Hong Kong voters, not election officials, should decide the fate of candidates with extreme views
Mike Rowse says the administration has effectively lost the Legco election with its clumsy efforts to bar localist candidates, a move that is likely to engender long-lasting ill feeling
In terms of integrity, respect for the rule of law, and general political skill as displayed in recent weeks, I think it is fair to say the administration has already lost the 2016 Legislative Council election. It has certainly abandoned the moral high ground without putting up much of a fight.
The extraordinarily clumsy effort to bar certain candidates from even standing in the polls due early next month will probably backfire. It will engender ill feeling that will endure for months or years, even among the vast majority who agree that the idea of independence for Hong Kong is a total non-starter. Stand by for more complaints of an obstructive Legco.
Disqualifying localist Legco candidates lets politics ‘eat into’ legal system, former Bar Association chair says
While some aspects of the saga have featured in the media, other details of administrative machinery may not have captured their due share of attention. Take the fact that most civil servants involved in administering elections are volunteers. Only a small minority are engaged full time in the politics and mechanics of the elections.
Normal practice in the run-up to an electoral cycle is for a circular to be issued within the civil service, inviting people to take part in extra duties. Many do volunteer, and all those whose application is approved are then given copious notes on what to do, supplemented by a special briefing by senior officials.
It is ludicrous to suppose that a number of returning officers, spontaneously, simultaneously and separately on their own initiative, began to challenge the application papers submitted by some candidates. Of course they didn’t; they were instructed to do so at the oral briefing, supplemented by the no doubt carefully worded, detailed written instructions.
The important point is that someone within the administration actually raised the question: “How can we stop these candidates registering for the poll?”, worked out possible administrative actions, and then prepared an action plan and drew up detailed instructions for others to implement.
Who issued these instructions and on what authority? Whose was that black hand? Someone from the Constitutional and Mainland Affairs Bureau or the Electoral Affairs Commission? Or perhaps – shock, horror – it wasn’t anyone associated with Tamar at all.
All candidates are required to sign a form confirming support for the Basic Law and loyalty to Hong Kong. The first of the new blocking tactics was to invent an additional form selecting certain Basic Law clauses and requiring specific confirmation that the candidate accepted them, in particular that the SAR was an inalienable part of China.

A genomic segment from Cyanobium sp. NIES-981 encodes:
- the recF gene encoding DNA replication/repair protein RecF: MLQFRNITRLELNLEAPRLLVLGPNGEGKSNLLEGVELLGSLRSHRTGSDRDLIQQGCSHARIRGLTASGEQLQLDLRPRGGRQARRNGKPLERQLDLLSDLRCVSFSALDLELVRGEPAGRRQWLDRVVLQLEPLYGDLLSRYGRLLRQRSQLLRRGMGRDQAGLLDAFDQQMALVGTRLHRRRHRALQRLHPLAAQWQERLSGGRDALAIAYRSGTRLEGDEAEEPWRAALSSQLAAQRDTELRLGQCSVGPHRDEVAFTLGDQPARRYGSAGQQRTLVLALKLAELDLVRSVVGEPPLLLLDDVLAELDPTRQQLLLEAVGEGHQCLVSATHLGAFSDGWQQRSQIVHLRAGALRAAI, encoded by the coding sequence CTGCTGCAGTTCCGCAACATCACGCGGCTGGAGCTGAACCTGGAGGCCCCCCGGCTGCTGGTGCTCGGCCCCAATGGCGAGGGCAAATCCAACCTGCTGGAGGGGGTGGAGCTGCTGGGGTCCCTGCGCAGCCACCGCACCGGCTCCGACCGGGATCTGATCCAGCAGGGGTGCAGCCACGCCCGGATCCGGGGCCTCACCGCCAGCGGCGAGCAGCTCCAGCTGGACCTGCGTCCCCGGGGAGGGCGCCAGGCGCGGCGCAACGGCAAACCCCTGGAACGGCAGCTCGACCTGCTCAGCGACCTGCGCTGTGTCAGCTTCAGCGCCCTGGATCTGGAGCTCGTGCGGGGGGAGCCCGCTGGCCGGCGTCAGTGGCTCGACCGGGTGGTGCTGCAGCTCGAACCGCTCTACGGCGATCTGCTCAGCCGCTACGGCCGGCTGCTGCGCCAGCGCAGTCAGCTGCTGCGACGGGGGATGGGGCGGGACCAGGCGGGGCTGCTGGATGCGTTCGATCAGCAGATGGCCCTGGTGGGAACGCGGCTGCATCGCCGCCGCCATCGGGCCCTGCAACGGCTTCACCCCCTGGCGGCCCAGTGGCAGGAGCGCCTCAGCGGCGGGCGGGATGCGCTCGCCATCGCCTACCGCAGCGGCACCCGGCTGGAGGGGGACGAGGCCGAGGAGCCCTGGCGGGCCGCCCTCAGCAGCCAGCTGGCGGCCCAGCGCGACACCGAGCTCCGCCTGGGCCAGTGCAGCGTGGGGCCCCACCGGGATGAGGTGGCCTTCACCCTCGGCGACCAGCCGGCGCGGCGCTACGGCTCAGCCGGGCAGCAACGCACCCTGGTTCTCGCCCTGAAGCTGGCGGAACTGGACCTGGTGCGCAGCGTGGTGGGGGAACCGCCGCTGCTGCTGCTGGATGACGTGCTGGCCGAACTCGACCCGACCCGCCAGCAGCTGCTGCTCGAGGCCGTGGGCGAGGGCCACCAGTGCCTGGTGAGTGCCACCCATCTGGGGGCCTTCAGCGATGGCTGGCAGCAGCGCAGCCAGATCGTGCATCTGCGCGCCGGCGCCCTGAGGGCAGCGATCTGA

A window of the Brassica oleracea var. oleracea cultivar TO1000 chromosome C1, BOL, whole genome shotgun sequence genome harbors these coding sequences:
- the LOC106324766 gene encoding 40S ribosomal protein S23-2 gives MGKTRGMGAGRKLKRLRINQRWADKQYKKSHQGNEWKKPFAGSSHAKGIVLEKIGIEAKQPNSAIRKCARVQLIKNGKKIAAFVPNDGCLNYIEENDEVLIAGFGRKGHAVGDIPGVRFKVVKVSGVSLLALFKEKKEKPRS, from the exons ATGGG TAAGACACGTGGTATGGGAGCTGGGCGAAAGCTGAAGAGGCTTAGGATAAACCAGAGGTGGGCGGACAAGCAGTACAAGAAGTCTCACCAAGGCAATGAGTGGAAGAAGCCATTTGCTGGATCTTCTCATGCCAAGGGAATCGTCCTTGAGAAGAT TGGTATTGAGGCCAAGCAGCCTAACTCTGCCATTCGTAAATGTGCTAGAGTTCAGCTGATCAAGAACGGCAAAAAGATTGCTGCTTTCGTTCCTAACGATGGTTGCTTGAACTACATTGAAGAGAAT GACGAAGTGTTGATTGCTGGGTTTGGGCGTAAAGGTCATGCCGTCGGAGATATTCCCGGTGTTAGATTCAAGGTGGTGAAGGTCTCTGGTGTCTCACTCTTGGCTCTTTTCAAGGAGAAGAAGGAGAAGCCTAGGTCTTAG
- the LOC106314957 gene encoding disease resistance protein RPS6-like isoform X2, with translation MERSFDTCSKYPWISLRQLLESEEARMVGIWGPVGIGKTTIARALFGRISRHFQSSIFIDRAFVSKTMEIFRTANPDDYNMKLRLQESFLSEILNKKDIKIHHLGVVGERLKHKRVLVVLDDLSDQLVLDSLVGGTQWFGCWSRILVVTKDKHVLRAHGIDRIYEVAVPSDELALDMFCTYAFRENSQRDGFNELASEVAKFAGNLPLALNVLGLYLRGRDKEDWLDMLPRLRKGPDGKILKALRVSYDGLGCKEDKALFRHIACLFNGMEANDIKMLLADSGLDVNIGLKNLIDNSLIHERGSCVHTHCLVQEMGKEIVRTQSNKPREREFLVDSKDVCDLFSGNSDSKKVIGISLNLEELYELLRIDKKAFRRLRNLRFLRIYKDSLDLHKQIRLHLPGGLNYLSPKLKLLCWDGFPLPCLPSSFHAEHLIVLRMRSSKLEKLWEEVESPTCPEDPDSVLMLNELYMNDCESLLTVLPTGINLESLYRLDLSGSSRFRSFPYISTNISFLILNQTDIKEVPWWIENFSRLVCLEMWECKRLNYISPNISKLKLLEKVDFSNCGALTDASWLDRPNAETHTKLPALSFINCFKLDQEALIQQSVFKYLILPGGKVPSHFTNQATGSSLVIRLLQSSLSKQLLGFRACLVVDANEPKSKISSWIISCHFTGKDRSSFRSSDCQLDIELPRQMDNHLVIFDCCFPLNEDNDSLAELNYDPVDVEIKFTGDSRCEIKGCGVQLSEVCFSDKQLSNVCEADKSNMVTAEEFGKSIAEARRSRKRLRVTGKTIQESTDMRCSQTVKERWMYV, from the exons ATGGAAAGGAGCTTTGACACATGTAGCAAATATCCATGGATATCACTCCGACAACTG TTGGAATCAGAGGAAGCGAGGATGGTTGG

This proved to be a damp squib, as pan-democrats declined to sign on the grounds that it was superfluous and unconstitutional. The legal basis of the new form was so weak that the administration backed off. The political damage of proceeding with an election without any opposition at all was deemed too serious.
Attention then turned to the “sincerity” of those pledging support for the Basic Law. Civil servants were being asked to assess whether all the candidates really meant it. This is not a judgment they should have been asked to make: it represents politicisation of the civil service. Some candidates could say, in good faith, “I accept the Basic Law as it is now, but there are also clauses providing for amendment and I would like to trigger those”, or, “even if I advocated independence before, I am entitled to change my mind”.
It is at this point that Secretary for Justice Rimsky Yuen Kwok-keung advised that returning officers were entitled to draw on past comments by the potential candidates in social media, or in public speeches and to media, to rule them in or out and could ignore any expression of change of heart. There is a special technical expression to describe legal advice of this sort: “Not worth the paper it is printed on”.
The proper way of dealing with candidates holding outlandish views is to leave it to the voters to make a judgment. Even if one or two squeak through in the first instance, they will soon be exposed and fall out of favour. Rejecting them up front on spurious legal grounds simply turns political lightweights into heavyweight martyrs. Was that really the intention?
Mike Rowse is the CEO of Treloar Enterprises and an adjunct professor at the Chinese University of Hong Kong. firstname.lastname@example.org